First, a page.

3. Jonathan Strange & Mr Norrell, Susanna Clarke. I read this one already years ago, but didn't recall much other than liking it. Plus I like long-ish listens. Even more so when Simon Prebble is doing the reading. This one, like Kavalier and Clay, I wished would keep going on and on. 

4. North and South, Elizabeth Gaskell. Which I've gone on about before. 

5. The Goldfinch, Donna Tartt. Me and novels about art history are destined to go together. 

February: Studio Resolutions

My ongoing "do better" list. 

1. Drawing. I typically take a utilitarian approach to my sketchbook - making notes on composition or angles or location, sorting out the preliminaries for a planned painting. Unplanned, unfettered drawing tends to fall by the wayside in favour of deadlines. Experimentation though, mark-making for the sake of mark-making, leads one to the good stuff. Drawing, must do more, I say to myself. Often. So this winter, I am trying to draw with regularity. Sketchbook and pastels every day, for a few minutes at least. 

2. Organization. Look at all those little boxes! These are the first issues of the Jones Gallery Quarterly  leaving the studio last week. Organized. A little spreadsheet and everything. Go me, an-organized-and-effective-me. 

My minions helped, to be honest. They're the organized ones. They disparage my helter-skelter ways. 

Quarterly issues. All stacked up like little pizzas.

Quarterly issues. All stacked up like little pizzas.

3. Not delivering wet paintings to galleries. I have an exhibition with Argyle Fine Art coming up in April. The last time I had a show with them, a few of the paintings I delivered were a tad wettish. Stupid oil paint and its extended drying time. So I am working on Halifax paintings diligently. It's February! So much drying time until April. 

Painting in progress, a 36"x48" of the Hydrostone area. 

Painting in progress, a 36"x48" of the Hydrostone area. 

Barrington, oil on canvas, 16"x16", 2016

Barrington, oil on canvas, 16"x16", 2016

4. Catalogues. I've been meaning to do a portfolio catalogue for years. YEARS. It only took the depths of February and a conference deadline and upcoming portfolio review to finally buckle down and create one.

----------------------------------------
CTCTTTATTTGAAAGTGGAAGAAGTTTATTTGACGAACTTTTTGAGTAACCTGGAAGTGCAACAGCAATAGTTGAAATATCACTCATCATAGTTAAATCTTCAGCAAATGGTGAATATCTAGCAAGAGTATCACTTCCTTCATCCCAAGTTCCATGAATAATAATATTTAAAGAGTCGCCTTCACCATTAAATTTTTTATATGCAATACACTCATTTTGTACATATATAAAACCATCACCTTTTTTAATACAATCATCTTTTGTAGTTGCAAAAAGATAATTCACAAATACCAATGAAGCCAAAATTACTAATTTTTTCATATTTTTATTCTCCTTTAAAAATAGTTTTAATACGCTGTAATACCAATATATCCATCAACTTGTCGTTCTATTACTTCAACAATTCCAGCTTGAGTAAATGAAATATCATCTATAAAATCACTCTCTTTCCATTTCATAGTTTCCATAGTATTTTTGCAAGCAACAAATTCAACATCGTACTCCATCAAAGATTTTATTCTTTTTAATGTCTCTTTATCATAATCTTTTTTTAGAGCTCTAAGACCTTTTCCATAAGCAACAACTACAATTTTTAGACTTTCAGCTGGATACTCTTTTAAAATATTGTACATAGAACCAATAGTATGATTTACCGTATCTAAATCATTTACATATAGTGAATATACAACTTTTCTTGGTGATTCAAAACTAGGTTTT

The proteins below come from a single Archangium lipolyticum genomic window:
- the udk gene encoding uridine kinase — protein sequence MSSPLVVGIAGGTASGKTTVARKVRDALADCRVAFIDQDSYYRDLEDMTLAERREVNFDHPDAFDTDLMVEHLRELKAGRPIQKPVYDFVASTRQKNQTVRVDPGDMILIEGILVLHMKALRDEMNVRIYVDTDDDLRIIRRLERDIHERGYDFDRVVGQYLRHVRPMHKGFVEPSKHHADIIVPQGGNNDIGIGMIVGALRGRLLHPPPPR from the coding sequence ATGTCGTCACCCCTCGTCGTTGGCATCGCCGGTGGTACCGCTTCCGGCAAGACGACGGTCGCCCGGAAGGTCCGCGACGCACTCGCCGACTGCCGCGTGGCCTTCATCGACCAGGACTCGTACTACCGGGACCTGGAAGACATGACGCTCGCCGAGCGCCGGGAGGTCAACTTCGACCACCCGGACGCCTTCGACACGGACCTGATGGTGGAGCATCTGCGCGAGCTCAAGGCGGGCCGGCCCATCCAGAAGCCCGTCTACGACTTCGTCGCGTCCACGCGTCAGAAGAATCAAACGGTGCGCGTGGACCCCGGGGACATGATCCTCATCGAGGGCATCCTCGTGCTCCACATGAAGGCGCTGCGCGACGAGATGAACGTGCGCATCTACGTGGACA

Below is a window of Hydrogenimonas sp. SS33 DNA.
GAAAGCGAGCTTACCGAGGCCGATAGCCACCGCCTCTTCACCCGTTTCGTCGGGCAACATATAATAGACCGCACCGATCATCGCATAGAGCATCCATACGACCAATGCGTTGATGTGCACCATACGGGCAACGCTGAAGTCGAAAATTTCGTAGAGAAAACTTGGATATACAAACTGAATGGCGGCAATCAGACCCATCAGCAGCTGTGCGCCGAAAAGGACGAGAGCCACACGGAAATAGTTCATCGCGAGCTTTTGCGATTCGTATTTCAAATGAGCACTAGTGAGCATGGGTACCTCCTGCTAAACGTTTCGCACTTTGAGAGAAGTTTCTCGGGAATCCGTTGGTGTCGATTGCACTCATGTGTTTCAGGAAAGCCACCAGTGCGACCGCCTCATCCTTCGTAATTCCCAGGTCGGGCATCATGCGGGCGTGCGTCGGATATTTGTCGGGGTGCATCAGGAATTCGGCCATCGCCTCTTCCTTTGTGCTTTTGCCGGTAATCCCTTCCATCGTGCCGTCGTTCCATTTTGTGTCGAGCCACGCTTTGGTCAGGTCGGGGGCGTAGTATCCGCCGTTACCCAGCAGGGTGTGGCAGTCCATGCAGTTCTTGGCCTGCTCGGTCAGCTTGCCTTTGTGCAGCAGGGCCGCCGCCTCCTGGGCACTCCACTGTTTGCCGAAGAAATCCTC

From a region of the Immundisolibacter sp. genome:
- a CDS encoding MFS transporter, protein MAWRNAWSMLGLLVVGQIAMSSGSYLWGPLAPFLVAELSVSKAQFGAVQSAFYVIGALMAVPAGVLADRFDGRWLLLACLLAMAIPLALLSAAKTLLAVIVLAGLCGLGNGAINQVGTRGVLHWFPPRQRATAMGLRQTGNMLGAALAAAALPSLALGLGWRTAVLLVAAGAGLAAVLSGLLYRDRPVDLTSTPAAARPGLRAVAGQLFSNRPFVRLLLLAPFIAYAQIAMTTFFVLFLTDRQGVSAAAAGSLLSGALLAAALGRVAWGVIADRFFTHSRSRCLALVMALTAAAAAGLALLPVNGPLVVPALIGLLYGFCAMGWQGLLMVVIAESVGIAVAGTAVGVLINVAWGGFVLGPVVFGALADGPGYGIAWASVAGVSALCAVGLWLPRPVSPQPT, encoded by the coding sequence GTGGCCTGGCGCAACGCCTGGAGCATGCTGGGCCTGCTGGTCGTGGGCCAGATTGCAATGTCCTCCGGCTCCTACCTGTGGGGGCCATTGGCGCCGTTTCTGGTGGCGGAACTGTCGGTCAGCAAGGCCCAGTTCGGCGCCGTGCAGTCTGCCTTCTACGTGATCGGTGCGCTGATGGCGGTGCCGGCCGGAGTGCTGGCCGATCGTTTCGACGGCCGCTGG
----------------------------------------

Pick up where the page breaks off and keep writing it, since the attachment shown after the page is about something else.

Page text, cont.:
Winter Days at the Studio

I am now fully ensconced in my new studio on Germain Street, Caleb is manning the gallery on Duke Street, and the winter days are slipping by. With Caleb at the gallery, my studio time is becoming more and more productive and focussed. So it seems, anyway. February could easily throw an unproductive wrench into my self-congratulations. Winter is such a perfect nap season. 

On the go: I am working on an upcoming solo exhibition at Argyle Fine Art in Halifax in early spring, and the first issue of the Jones Gallery Quarterly is about to be delivered to the post office. Also on the easel this month: paintings of Portland, Maine.

The door to my loft studio on Germain Street. I claimed it with my paint apron. 

The door to my loft studio on Germain Street. I claimed it with my paint apron. 

Teatime at the studio. 

Teatime at the studio. 

This new studio is largest working area I have ever had, triple the size of the gallery (and former studio space). I'm looking forward to working on some large paintings here. I'm planning some big ones for my upcoming show at the Saint John Arts Centre in September. 

Some work in progress for Argyle Fine Art and an upcoming exhibition in April.

Some work in progress for Argyle Fine Art and an upcoming exhibition in April.

I've also been working on some photos and sketches from a recent trip to Portland, Maine. They have some great alleys and fire escapes and power lines. 

Detail of 36"x24" in progress.

Detail of 36"x24" in progress.

Detail of 36"x24" in progress.

Detail of 36"x24" in progress.

Palette, sometimes the most interesting bit.

Palette, sometimes the most interesting bit.

Winter Hours

Beginning January 20, 2016:

Wednesday - Saturday 12-5 pm

Outside of these hours, I am generally working in a studio around the corner from the gallery. Gallery is open happily by appointment.

More [small things]

Stairs on Duke, oil on canvas, 7"x7", 2015

Stairs and School, oil on canvas, 7"x7", 2015

Windows on Princess, oil on canvas, 7"x7", 2015

Down Trinity Lane, oil on canvas, 7"x7", 2015

 I Found a Fire Escape, oil on canvas, 7"x7", 2015

Down Princess Street, oil on canvas, 7"x7", 2015

Ideas

I've been looking at fences and stairs lately. Both add a cluster of visual interest to a painting - a little flurry of horizontal or vertical lines can drive an entire piece. I go for walks around Uptown Saint John with my camera a couple times a week looking for ideas. A good staircase or fence will form the basis for a composition, then I work out the details at the studio.

On an unrelated note, I just finished reading (and watching) Elizabeth Gaskell's North and South, andI've been contemplating the similarities between Milton and Saint John, both industrial towns. And then on Mecklenburg I saw these berries and this iron fence, and thought, Margaret (or maybe Gaskell) would approve. Little bits of beauty in this rough-and-tumble place.